Eventually, you do have to pay the bills.

So if you do have to reach several international markets at once (because you are in a European market with too small a home market or because your board is adamant or because you have that peculiar megalomania that most entrepreneurs – including me – indulge in, I would advise the following order or priorities in formulating your company strategy:

1) Define your Business Model

2) Prove it by acquiring your reference customer base

3) Identify the growth factors in your business model with respect to paying customers

4) Identify the multipliers or incumbents in other international markets

5) Internationalize on a sales / business model driven basis by acquiring reference paying customers in those markets

The perceptions of your target exit markets can change faster than you can change the positioning of your company.

But a functioning business model and a continuous revenue stream are two realities that a) always let your survive independently of your VC backing and b) always find an acquirer.

Where there is a business model, there always eventually is an exit market.

Rational Exuberence?

Robert Shiller identified a number of reasons why this time around, exuberence is more rational than when he wrote his landmark “irrational exuberence”. In short:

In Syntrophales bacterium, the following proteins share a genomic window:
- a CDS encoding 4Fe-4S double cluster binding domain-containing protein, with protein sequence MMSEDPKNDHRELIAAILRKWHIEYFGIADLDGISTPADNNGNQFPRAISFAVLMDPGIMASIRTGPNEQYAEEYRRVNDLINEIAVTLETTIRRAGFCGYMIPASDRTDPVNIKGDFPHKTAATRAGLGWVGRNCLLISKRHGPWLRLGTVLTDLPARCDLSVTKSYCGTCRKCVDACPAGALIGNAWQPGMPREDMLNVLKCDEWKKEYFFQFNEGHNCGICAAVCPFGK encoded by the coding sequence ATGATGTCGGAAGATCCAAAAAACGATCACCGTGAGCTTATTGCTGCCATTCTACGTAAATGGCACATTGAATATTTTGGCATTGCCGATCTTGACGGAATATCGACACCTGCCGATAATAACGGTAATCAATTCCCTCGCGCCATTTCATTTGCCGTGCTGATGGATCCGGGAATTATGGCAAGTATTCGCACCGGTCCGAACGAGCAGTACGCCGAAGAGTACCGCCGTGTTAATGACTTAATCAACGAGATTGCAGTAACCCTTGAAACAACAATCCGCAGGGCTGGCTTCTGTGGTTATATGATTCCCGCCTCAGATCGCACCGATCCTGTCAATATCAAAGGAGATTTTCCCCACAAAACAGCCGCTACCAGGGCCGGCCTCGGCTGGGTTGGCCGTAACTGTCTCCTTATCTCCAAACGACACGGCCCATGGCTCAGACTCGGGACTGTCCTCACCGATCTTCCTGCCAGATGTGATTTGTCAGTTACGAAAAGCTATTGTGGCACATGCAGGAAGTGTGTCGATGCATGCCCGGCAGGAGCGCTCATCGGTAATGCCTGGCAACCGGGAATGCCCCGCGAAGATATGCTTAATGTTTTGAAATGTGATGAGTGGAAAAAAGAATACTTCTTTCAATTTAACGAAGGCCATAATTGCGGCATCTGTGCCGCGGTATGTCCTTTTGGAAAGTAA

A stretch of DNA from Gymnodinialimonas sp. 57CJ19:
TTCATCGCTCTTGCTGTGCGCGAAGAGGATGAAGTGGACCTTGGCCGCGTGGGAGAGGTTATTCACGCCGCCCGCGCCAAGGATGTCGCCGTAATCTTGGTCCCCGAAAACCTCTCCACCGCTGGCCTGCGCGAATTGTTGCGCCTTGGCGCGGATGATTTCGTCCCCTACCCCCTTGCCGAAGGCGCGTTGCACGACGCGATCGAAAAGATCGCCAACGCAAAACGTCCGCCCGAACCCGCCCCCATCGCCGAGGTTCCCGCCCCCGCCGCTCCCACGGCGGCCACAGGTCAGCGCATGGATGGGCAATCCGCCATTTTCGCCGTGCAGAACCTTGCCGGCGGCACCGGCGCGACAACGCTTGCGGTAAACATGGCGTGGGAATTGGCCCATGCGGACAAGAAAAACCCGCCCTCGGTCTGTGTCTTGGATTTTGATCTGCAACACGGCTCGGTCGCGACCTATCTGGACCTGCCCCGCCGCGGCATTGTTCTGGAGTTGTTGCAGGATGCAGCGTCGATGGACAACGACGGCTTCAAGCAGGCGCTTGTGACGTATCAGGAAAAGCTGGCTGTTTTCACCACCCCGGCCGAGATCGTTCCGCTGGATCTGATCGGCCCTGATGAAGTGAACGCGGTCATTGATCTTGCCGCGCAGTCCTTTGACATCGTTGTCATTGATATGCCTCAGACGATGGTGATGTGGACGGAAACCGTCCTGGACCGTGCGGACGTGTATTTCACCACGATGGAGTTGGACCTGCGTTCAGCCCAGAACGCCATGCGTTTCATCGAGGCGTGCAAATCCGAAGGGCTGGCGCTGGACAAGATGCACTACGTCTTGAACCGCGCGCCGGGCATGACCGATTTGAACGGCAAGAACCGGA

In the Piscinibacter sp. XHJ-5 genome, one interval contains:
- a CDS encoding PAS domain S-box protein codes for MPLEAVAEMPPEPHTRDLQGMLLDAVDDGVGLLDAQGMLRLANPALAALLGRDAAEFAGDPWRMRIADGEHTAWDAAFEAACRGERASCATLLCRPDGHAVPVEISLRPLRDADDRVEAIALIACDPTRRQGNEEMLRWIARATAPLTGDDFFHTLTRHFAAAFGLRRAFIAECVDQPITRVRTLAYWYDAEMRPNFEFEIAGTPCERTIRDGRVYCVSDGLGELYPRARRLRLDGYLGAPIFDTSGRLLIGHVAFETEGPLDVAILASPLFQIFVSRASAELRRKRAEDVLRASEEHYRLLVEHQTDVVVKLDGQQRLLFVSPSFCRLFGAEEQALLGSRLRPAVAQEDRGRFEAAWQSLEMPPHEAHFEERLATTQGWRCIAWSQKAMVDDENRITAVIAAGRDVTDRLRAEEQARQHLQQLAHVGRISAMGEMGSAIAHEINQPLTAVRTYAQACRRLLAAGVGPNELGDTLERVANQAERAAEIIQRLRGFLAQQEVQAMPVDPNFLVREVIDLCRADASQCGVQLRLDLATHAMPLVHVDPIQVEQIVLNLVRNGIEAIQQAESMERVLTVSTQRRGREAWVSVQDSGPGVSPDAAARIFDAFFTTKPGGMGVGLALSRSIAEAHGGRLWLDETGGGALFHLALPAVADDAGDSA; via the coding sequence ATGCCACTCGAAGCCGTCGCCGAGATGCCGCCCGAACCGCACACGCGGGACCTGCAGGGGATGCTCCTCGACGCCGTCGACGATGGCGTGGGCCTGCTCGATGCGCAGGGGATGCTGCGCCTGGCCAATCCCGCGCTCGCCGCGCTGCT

- founders are smarter
- costs for it and marketing are lower
- market demand is 10x greater

I buy that. Totally. We’ve been saying it too B). The only thing that worries me is that the GooTube deal creates valuation hyperventilation – and building an organisation that actually sustains a business that is worth more than 9 digits is a cartload of LONG HARD WORK. Let nobody forget that.

The other interesting phenomenon is that bankers and consultants are flocking back to the troughs of get-reach-fast-with-dotcom-web2.0 – and they still often need to learn to go operative – Find the shortest distance between a powerpoint slide and the real world.